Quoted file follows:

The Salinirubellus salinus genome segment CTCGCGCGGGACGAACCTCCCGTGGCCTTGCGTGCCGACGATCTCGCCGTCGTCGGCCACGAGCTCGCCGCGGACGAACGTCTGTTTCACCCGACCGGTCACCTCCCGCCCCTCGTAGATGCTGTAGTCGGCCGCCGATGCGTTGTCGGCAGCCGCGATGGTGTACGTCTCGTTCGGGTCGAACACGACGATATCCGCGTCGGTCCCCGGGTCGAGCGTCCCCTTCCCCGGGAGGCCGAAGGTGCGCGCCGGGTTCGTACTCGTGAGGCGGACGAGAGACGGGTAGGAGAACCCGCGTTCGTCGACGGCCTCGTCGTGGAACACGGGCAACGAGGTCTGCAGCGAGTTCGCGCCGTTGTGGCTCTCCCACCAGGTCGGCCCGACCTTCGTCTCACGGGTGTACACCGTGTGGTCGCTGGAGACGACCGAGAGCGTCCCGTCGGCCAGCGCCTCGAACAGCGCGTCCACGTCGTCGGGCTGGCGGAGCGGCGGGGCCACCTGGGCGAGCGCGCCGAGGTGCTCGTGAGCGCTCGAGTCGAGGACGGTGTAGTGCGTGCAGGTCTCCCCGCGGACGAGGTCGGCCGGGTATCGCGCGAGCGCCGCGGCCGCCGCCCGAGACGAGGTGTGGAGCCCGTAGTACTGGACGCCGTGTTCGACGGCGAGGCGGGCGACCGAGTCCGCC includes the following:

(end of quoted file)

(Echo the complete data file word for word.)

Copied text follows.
The Salinirubellus salinus genome segment CTCGCGCGGGACGAACCTCCCGTGGCCTTGCGTGCCGACGATCTCGCCGTCGTCGGCCACGAGCTCGCCGCGGACGAACGTCTGTTTCACCCGACCGGTCACCTCCCGCCCCTCGTAGATGCTGTAGTCGGCCGCCGATGCGTTGTCGGCAGCCGCGATGGTGTACGTCTCGTTCGGGTCGAACACGACGATATCCGCGTCGGTCCCCGGGTCGAGCGTCCCCTTCCCCGGGAGGCCGAAGGTGCGCGCCGGGTTCGTACTCGTGAGGCGGACGAGAGACGGGTAGGAGAACCCGCGTTCGTCGACGGCCTCGTCGTGGAACACGGGCAACGAGGTCTGCAGCGAGTTCGCGCCGTTGTGGCTCTCCCACCAGGTCGGCCCGACCTTCGTCTCACGGGTGTACACCGTGTGGTCGCTGGAGACGACCGAGAGCGTCCCGTCGGCCAGCGCCTCGAACAGCGCGTCCACGTCGTCGGGCTGGCGGAGCGGCGGGGCCACCTGGGCGAGCGCGCCGAGGTGCTCGTGAGCGCTCGAGTCGAGGACGGTGTAGTGCGTGCAGGTCTCCCCGCGGACGAGGTCGGCCGGGTATCGCGCGAGCGCCGCGGCCGCCGCCCGAGACGAGGTGTGGAGCCCGTAGTACTGGACGCCGTGTTCGACGGCGAGGCGGGCGACCGAGTCCGCC includes the following: